Jacob Tovar and the Saddle Tramps album review
Today I bought the album Jacob Tovar and the Saddle Tramps from iTunes. I’ve listened to it all the way through three times, and now I’m listening to it for the fourth time as I write this. And I’m sure I’ll be listening to the album much more in the future.
Before I give you my opinion, I’ll give you my five-year old daughter’s opinion: she loved it! As soon as see heard it, she started dancing, and she kept twirling around for a good fifteen or twenty minutes. And now I’ll blab about what I think about the album.
I first heard about Jacob Tovar a few months ago through the Secret Sister’s Facebook page. I saw that the Secret Sisters did some concerts with him, and they recommended him, so I did some googling. All I found were a couple of songs on Sound Cloud, one of which was “Good Spirits.” I played the song and instantly loved it. I played it over and over and over. And I thought, “Wow, this guy is so good. Why doesn’t he have any more music available?” But then I saw that he had an album coming out eventually, so I decided I would get the album as soon as it was released, and that’s what I did.
If you like Hank Williams Sr. and old-fashioned country music, you’ll like Jacob Tovar. When you listen to it, you might be surprised that you’re listening to an album that was released only a week ago, because it sounds so much older and richer.
The emphasis on this album is the vocals and the lyrics. Tovar’s unique singing style is front and center. I think my favorite song is still “Good Spirits,” but I don’t think there’s a song on here I don’t like.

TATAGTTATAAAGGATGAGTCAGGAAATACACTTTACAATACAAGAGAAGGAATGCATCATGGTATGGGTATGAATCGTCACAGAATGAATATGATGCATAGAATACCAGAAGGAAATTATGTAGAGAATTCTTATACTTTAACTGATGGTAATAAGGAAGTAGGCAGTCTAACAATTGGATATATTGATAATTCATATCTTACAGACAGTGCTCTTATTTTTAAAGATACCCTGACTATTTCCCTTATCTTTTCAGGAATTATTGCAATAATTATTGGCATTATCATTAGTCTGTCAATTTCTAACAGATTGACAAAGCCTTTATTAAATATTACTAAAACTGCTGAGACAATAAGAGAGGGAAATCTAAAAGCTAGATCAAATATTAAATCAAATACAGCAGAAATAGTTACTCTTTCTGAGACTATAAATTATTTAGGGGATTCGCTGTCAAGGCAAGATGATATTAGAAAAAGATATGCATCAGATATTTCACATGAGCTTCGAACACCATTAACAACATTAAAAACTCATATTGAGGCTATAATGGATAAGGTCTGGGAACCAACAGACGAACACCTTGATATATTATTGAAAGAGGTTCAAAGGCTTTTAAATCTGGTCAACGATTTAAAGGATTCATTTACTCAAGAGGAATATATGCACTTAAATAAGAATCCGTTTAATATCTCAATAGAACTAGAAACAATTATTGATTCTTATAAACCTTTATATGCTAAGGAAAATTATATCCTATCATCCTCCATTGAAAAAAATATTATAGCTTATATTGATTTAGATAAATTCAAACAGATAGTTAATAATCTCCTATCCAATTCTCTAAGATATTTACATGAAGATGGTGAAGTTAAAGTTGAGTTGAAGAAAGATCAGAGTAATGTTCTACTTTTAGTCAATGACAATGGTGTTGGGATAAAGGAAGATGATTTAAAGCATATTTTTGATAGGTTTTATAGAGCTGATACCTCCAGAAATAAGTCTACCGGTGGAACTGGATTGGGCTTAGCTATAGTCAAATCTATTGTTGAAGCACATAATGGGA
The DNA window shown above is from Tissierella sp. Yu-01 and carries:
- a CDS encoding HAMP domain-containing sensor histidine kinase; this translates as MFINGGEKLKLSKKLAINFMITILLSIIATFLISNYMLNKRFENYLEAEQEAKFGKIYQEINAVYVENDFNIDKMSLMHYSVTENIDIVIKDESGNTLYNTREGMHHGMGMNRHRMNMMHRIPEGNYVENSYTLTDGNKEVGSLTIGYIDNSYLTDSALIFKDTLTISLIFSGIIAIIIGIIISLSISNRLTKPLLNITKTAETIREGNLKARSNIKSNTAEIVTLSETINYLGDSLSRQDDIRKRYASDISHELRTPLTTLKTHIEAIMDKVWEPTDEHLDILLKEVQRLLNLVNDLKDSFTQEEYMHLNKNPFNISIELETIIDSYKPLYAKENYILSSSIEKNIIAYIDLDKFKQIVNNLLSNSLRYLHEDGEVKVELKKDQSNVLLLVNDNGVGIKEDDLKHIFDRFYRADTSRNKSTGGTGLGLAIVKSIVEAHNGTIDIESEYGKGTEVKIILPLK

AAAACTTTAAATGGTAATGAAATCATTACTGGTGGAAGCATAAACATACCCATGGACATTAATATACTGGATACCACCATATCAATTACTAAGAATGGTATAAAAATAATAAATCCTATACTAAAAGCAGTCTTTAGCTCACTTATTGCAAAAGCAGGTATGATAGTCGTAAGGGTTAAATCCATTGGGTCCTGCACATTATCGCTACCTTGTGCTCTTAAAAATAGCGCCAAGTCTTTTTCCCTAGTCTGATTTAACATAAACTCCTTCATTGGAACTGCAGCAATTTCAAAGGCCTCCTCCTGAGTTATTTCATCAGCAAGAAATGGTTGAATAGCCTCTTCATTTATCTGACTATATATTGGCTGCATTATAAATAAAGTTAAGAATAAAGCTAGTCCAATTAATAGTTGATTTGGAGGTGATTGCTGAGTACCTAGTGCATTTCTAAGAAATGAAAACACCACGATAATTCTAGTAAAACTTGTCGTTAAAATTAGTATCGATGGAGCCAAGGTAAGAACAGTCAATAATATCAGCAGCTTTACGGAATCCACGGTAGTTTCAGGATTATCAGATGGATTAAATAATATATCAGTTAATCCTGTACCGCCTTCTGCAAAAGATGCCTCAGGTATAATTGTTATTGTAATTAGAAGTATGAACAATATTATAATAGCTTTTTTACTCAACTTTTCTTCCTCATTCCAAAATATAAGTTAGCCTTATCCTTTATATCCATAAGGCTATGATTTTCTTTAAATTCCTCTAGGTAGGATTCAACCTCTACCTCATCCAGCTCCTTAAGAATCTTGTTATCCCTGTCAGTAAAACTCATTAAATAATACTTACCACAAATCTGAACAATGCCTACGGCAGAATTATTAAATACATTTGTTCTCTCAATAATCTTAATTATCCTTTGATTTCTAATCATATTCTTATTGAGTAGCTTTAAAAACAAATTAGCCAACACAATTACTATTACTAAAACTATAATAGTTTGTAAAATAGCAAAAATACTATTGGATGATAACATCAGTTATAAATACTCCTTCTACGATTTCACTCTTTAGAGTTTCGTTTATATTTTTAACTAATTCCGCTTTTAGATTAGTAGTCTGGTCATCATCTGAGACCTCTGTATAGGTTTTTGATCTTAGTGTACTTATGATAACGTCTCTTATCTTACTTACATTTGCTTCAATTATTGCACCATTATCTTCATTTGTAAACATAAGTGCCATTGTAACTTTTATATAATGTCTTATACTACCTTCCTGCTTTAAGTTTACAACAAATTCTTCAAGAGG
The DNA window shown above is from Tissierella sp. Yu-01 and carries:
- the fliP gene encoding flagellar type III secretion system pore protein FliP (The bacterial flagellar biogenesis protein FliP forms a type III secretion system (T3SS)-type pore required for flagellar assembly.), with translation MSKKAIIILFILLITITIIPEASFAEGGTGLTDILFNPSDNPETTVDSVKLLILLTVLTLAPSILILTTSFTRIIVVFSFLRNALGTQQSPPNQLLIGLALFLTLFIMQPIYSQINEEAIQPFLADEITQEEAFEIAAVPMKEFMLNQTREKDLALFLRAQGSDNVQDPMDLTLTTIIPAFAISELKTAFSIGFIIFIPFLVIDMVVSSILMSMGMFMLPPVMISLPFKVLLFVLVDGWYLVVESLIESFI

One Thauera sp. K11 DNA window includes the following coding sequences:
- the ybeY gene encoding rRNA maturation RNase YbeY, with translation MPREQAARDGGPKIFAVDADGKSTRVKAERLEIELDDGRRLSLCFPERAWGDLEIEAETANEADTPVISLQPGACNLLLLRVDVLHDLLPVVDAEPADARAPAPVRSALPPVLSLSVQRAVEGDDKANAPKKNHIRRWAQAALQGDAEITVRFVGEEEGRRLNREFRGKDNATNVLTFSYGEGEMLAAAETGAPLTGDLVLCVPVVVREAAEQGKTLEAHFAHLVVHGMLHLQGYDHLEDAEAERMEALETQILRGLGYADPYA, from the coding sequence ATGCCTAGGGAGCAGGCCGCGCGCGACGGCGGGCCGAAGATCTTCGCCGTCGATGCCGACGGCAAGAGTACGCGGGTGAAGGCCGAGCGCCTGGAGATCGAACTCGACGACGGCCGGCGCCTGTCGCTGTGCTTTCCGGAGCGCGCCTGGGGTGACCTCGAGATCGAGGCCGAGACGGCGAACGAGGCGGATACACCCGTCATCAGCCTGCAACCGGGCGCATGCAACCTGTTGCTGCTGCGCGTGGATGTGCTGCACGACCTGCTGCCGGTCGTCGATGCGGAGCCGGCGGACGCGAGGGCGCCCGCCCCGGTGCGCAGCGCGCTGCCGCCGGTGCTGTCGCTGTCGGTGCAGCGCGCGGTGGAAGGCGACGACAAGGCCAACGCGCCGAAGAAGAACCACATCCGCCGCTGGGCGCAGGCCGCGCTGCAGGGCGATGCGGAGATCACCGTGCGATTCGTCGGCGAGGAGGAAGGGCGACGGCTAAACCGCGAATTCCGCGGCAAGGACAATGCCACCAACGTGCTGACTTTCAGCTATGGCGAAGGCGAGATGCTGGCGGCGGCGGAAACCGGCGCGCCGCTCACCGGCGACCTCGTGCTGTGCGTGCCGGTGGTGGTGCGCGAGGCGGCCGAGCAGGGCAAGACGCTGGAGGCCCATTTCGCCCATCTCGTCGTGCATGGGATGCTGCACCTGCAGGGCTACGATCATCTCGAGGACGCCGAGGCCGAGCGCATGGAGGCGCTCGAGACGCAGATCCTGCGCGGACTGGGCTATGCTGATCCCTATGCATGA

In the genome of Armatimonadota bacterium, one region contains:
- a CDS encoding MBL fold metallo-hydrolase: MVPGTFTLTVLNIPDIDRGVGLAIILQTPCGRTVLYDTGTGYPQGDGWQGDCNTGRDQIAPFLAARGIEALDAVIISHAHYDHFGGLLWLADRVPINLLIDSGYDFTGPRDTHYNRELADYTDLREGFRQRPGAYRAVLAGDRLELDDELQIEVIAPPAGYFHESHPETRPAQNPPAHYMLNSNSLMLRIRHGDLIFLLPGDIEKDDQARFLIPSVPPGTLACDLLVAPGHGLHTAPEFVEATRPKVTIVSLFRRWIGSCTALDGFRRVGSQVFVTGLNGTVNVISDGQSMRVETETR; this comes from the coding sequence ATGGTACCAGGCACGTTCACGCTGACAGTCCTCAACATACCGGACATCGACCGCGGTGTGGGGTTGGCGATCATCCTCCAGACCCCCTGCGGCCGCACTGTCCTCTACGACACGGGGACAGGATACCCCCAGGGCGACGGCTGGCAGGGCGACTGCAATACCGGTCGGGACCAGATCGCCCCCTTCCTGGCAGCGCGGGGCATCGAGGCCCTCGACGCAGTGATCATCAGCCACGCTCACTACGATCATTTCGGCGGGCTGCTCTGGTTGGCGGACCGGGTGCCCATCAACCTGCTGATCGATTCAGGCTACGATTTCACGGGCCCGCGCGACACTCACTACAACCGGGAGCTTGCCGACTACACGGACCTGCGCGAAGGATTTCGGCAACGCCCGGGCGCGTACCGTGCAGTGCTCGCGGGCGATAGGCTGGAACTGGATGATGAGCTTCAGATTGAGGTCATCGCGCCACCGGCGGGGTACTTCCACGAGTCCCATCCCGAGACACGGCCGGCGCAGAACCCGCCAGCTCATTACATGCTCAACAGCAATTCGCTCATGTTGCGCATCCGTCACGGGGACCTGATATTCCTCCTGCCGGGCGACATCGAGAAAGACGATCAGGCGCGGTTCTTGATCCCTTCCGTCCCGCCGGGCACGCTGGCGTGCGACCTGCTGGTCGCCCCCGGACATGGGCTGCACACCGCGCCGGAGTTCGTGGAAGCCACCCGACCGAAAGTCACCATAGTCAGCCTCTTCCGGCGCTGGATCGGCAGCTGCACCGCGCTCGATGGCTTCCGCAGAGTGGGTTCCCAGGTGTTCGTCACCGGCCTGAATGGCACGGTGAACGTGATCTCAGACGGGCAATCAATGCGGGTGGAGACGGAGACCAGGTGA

I love the way I can understand what he’s saying. So many bands these days have singers that you can’t understand because you literally can’t decipher what the singer is singing.
The lyrics also have a directness that I love in classic country music. The lyrics are simple, but they tap into universal human experiences. Most of the lyrics from Joe Pug, or Imagine Dragons, or the Killers, for example, are too confusing or vague or artsy. I guess what I’m saying is, it shouldn’t take a lot of work to enjoy music.
I get the feeling that Jacob Tovar could be backed up by just about any good guitarist or drummer. The focus on these songs is the vocals. And that’s how a lot of the old-timey country music was: very heavy on vocals.
I don’t think this album will ever get played on the radio, unless it’s Internet radio. There aren’t any radio-friendly hits with mass appeal.
The album was recorded in a studio, but it has a live sound to it. It's not over-produced.
Five of these songs are covers of old country songs, but I’ve never heard the songs before, so they’re new to me.
Overall it’s a great album and I’m glad I bought it.